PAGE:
As the overall economy continues to evolve, businesses are changing the way they operate. Financial pressures and the need to respond quickly to market demands are making contract workers a vital part of the overall, global workforce.
In fact, business owners in North America experienced a seven-year high median revenue growth in 2018, with most markets are on target to continue seeing growth. Further, industry projections are stating that nearly one-third of the U.S. workforce will be shifting to contingent roles by 2026, and more than 35 percent of the Canadian workforce will do the same by 2025.
Successful businesses now expand and contract based on real-time market demand, rather than annual sales projections that can quickly become outdated. As a result, employers are increasingly drawn to the use of contract staff by the following benefits.
Contract staffing allows a business to quickly adjust to shifts in the marketplace or the strategic direction of the company. The ability to quickly ramp up or dial down a project can be critical for a company that experiences a surge in business or an urgent project.
From advertising to benefits to termination pay, the costs of a permanent hire include much more than just salary. And the intangibles (such as onboarding, training and administration) can be even more costly. On the other hand, the cost of contract staffing is simple: multiply the hourly rate by the hours worked. Contract staffing also allows more budget flexibility. Since the costs can be covered by different expense categories than permanent hires, the company is able to staff the project and maintain a leaner payroll.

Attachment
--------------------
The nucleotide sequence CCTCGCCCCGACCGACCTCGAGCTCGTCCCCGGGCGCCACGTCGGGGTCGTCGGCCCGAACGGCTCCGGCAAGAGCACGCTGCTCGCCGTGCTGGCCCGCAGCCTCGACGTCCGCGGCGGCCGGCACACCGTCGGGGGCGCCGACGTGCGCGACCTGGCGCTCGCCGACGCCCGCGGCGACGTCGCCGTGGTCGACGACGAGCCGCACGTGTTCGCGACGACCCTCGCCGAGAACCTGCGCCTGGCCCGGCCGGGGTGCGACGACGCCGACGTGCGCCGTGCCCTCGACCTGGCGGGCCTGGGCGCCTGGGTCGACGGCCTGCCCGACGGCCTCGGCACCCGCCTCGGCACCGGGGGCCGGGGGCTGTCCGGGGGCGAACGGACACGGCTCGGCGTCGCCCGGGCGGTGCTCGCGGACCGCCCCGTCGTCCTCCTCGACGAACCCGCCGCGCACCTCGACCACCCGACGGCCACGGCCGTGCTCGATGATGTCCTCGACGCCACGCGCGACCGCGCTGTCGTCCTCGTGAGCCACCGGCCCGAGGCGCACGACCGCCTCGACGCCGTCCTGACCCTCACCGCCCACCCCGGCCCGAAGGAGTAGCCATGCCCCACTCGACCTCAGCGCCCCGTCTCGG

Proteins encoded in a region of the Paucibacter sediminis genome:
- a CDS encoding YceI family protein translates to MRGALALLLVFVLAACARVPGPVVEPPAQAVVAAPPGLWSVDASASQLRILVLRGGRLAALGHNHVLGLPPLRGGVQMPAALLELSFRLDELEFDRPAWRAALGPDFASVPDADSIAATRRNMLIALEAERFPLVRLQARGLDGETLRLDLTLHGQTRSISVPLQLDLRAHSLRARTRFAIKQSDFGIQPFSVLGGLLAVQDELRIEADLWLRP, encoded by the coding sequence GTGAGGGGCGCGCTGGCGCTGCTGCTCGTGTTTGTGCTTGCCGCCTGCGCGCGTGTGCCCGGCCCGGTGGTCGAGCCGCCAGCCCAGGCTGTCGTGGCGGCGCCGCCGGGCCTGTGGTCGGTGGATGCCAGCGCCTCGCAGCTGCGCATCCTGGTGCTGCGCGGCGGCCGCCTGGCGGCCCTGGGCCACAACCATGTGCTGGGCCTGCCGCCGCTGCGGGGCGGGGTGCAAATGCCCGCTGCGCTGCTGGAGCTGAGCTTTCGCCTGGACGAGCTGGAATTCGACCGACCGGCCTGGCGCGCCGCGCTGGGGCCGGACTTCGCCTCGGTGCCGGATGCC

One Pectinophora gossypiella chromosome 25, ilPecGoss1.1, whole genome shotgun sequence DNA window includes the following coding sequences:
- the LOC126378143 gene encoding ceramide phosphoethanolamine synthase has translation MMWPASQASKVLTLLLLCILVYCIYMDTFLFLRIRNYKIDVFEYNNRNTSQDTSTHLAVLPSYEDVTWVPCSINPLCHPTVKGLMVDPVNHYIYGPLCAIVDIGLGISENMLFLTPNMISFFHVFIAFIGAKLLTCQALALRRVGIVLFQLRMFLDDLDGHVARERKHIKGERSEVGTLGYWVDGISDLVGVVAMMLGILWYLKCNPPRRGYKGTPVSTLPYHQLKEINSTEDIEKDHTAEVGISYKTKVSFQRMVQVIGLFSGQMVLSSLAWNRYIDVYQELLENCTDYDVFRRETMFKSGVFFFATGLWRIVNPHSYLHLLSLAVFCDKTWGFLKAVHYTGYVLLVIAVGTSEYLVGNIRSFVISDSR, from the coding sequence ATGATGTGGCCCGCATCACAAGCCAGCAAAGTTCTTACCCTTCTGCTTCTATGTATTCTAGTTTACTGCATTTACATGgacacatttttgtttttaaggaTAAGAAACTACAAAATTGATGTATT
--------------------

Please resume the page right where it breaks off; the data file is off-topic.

Many companies like the “try before you buy” aspect of contract staffing. They get the time to assess skills and culture fit before making the commitment to hire the individual as a full-time employee. Many large businesses also shift potential liability by requiring the independent contractor to be covered by a comprehensive insurance policy.
Companies are increasingly turning to contract workers who can bring to the table a talent for project-based work that your average employee cannot. Contractors are often task-oriented and ready to roll up their sleeves immediately. Because they change positions and work in different environments, their training and development is constantly evolving and being enhanced in their area of specialty.
And many companies prefer hiring these highly skilled contractors, rather than retaining a large consulting firm where they might have junior associates doing the actual work.
The force of these advantages points to an inevitable conclusion: not only is the flexible workforce here to stay, but demand for it is growing, and many players in the human capital space are taking advantage of that trend.
Thinking about starting your own contract recruiting business, or just looking for more details about what the process entails? Make sure to contact us today!